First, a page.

Christianity 201

April 16, 2018

Filled With The Spirit

Filed under: Christianity - Devotions — paulthinkingoutloud @ 5:33 pm
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Acts:13.6 They traveled through the whole island until they came to Paphos. There they met a Jewish sorcerer and false prophet named Bar-Jesus, who was an attendant of the proconsul, Sergius Paulus. The proconsul, an intelligent man, sent for Barnabas and Saul because he wanted to hear the word of God. But Elymas the sorcerer (for that is what his name means) opposed them and tried to turn the proconsul from the faith. Then Saul, who was also called Paul, filled with the Holy Spirit, looked straight at Elymas and said, 10 “You are a child of the devil and an enemy of everything that is right! You are full of all kinds of deceit and trickery. Will you never stop perverting the right ways of the Lord? 11 Now the hand of the Lord is against you. You are going to be blind for a time, not even able to see the light of the sun.”

Immediately mist and darkness came over him, and he groped about, seeking someone to lead him by the hand. 12 When the proconsul saw what had happened, he believed, for he was amazed at the teaching about the Lord.

Today’s thoughts are from a 2010 Zondervan book, A Certain Risk: Living Your Faith at the Edge, by Paul Richardson. To learn more about Paul, check out a story we did at Thinking Out Loud on Mustard Seed International.


In Acts we read that Barnabas and Saul were traveling together when suddenly they came face to face with a sorcerer. Luke writes that Saul was”filled with the Spirit” as he stepped forward to face the adversary. From this moment forward, Saul’s name is inexplicably changed to Paul. When I studied this event, I asked myself, wasn’t Paul already filled with the Spirit? He’d been a follower of Jesus for many years! I believe the answer is yes and the answer is no. Luke writes with the assumption that there’s a distinction between (1) being sealed with the Spirit, unleashing God’s ebb and flow of artistry in us and resulting in bearing fruit, and (2) being filled with the Spirit during certain moments, launching us into the fray to fulfill God’s chosen purposes in those moments.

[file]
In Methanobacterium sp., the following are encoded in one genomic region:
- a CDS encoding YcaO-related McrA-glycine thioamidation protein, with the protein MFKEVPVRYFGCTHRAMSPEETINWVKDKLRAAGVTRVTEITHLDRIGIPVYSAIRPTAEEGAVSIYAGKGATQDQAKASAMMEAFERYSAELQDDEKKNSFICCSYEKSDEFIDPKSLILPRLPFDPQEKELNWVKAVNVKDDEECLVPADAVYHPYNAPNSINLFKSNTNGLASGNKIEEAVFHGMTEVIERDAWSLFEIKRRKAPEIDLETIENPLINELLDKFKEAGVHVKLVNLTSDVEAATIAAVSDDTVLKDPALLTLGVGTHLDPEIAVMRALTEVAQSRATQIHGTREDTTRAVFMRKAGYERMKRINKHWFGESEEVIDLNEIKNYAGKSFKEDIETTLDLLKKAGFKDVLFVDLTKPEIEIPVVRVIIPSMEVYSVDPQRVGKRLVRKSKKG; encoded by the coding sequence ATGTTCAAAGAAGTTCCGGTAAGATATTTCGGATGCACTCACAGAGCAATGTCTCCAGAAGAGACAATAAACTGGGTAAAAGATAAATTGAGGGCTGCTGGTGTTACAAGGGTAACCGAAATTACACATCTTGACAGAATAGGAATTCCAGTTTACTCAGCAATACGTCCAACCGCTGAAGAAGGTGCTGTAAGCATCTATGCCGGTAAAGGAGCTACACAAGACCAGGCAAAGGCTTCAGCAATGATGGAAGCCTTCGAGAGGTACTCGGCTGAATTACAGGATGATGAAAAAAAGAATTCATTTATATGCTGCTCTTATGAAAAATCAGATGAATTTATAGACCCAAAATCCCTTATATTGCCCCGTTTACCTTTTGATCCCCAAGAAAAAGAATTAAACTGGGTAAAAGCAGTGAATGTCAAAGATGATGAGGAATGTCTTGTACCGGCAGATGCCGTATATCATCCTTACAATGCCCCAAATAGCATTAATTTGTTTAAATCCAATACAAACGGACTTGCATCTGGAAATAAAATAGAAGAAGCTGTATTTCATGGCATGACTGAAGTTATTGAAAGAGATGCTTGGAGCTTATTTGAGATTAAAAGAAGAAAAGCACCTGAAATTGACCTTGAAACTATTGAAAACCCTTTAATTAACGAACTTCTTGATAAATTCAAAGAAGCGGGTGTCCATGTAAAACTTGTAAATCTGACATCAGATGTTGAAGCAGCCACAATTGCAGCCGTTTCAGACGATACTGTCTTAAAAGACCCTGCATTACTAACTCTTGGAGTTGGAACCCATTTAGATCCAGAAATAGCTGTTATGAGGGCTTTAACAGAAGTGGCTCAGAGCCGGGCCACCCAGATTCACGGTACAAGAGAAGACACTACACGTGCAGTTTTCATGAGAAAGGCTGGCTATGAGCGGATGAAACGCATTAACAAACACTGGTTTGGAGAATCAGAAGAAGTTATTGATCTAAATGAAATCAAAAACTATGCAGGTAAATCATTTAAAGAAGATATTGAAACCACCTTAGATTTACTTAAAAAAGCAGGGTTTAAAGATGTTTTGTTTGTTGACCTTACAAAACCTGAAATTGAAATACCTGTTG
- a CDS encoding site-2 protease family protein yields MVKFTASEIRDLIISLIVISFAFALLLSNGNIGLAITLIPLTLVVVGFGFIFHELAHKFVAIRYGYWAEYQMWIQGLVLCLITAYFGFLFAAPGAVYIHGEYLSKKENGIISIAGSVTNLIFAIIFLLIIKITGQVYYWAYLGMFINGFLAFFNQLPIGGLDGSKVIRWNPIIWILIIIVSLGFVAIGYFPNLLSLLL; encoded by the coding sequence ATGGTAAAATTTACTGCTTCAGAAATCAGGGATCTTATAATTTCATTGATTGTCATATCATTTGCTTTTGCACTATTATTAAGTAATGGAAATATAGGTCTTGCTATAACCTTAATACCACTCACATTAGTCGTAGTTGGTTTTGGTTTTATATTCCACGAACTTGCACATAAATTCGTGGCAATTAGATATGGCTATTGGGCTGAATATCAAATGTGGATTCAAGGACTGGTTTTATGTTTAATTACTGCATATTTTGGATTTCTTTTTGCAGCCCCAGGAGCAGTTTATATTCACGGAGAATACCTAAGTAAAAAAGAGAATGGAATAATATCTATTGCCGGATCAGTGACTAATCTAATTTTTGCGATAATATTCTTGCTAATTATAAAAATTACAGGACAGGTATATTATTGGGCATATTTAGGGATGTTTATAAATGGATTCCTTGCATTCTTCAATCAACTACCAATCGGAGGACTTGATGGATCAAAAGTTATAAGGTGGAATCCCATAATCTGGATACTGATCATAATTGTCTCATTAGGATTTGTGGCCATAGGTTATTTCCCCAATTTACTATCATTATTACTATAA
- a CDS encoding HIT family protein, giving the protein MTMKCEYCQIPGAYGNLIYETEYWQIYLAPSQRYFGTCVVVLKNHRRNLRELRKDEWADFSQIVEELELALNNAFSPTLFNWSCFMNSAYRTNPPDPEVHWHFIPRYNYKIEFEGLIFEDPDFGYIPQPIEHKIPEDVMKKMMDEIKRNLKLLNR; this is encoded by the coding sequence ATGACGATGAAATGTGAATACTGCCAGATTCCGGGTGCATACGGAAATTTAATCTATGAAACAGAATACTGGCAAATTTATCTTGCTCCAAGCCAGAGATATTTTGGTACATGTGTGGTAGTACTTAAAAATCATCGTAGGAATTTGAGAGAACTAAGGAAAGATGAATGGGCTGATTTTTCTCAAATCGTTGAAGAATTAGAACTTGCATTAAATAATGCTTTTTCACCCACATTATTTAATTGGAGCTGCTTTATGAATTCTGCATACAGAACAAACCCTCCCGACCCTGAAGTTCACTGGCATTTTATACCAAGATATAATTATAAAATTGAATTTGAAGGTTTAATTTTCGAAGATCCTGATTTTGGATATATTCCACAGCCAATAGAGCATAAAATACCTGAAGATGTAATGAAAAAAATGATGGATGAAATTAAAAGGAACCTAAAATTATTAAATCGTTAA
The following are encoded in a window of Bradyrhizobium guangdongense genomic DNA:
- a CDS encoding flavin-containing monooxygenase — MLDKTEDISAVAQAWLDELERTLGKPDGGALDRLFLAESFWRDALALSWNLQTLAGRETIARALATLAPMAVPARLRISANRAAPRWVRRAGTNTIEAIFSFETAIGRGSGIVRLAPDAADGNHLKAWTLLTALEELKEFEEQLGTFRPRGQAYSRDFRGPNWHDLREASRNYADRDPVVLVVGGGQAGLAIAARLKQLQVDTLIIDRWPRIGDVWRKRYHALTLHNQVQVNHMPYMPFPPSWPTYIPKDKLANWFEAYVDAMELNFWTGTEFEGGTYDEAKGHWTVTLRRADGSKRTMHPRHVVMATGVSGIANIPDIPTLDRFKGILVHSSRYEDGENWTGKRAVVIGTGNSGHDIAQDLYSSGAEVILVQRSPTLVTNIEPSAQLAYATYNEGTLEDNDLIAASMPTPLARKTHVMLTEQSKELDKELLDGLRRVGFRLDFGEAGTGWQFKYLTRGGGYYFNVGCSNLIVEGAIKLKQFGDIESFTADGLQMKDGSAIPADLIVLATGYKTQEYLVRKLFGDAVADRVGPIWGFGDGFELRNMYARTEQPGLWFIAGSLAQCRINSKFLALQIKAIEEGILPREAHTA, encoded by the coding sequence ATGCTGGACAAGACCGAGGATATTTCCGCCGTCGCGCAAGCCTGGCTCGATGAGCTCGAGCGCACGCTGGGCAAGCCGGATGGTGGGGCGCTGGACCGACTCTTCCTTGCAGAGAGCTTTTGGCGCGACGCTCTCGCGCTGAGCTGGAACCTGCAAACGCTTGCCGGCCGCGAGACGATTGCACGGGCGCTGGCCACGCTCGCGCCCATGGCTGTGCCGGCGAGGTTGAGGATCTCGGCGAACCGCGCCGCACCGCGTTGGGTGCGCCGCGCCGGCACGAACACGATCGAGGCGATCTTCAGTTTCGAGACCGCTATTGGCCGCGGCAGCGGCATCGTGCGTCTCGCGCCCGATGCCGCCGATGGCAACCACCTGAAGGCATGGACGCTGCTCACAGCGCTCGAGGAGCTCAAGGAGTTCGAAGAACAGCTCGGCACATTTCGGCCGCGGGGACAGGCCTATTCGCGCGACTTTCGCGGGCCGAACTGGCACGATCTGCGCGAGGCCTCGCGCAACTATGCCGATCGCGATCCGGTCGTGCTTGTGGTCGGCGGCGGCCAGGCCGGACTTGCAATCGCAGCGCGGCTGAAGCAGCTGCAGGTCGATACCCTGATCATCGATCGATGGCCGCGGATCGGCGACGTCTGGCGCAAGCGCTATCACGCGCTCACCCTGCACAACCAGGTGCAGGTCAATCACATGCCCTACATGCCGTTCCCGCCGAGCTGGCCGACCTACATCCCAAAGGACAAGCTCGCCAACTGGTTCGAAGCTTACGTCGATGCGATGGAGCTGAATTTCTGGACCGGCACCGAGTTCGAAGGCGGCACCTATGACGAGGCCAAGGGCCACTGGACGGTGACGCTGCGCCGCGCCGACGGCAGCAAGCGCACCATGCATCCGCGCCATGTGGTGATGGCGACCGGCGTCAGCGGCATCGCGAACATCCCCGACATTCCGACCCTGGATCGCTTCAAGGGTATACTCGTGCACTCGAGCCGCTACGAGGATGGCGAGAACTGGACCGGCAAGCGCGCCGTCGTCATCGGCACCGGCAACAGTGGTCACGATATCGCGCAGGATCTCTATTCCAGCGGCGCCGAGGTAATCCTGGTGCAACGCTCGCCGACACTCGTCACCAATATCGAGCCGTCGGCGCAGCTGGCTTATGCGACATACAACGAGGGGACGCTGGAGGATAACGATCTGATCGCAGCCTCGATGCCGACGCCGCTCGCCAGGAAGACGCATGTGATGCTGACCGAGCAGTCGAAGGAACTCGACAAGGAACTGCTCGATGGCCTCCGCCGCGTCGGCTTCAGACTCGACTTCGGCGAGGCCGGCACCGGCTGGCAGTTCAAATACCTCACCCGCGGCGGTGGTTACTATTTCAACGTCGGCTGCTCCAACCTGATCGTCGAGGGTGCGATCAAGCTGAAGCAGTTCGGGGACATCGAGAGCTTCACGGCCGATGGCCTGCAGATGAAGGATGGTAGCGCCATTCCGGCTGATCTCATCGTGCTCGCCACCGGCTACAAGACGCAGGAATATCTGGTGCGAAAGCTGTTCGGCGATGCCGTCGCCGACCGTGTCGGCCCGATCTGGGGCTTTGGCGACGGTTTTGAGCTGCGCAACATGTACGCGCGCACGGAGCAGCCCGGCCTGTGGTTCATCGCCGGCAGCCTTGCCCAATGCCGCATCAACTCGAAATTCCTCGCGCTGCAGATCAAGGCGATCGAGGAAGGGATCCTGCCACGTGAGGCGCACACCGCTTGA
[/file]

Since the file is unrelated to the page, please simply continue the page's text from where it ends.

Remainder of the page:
Luke aligns Paul’s brazen response to the sorcerer with hundreds of other moments in the Scriptures when individuals are momentarily “filled with the Spirit.” Let’s slow down a bit and take a careful look at the following examples of Spirit-filled moments. Try not to rush through them. Instead, soak them in, allowing them to revitalize your understanding of what it means to be filled with the Spirit. Notice the triangulation of God, one of his image bearers, and the world around that person. Also notice how these moments portray how God takes purposeful action, drawing men and women of faith into movement, shattering our mundane routines in extraordinary fashion. I have added italics for emphasis.

  • “The Spirit of the Lord came upon him, so that he went to war.”1
  • “Then the Spirit of the Lord came upon Gideon, and he blew a trumpet.”2
  • “Then the Spirit of the Lord came upon Jephthah. He… advanced.”3
  • “The Spirit of the Lord will come upon you in power, and you will prophesy.”4
  • “The Spirit of the Lord spoke through me.”5
  • “Then the Spirit of God came upon Zechariah… He stood before the people and said…6
  • “The Spirit is poured upon us from on high, and the desert becomes a fertile field.”7
  • “I will put my Spirit on him and he will bring justice  to the nations.”8

The Spirit of the Sovereign LORD is on me,
because the LORD has anointed me
to preach good news to the poor.
He has sent me to bind up the brokenhearted,
to proclaim freedom for the captives
and release from darkness for the prisoners. (Is. 61:1)

The following Spirit-filled moments can be found in the four gospels: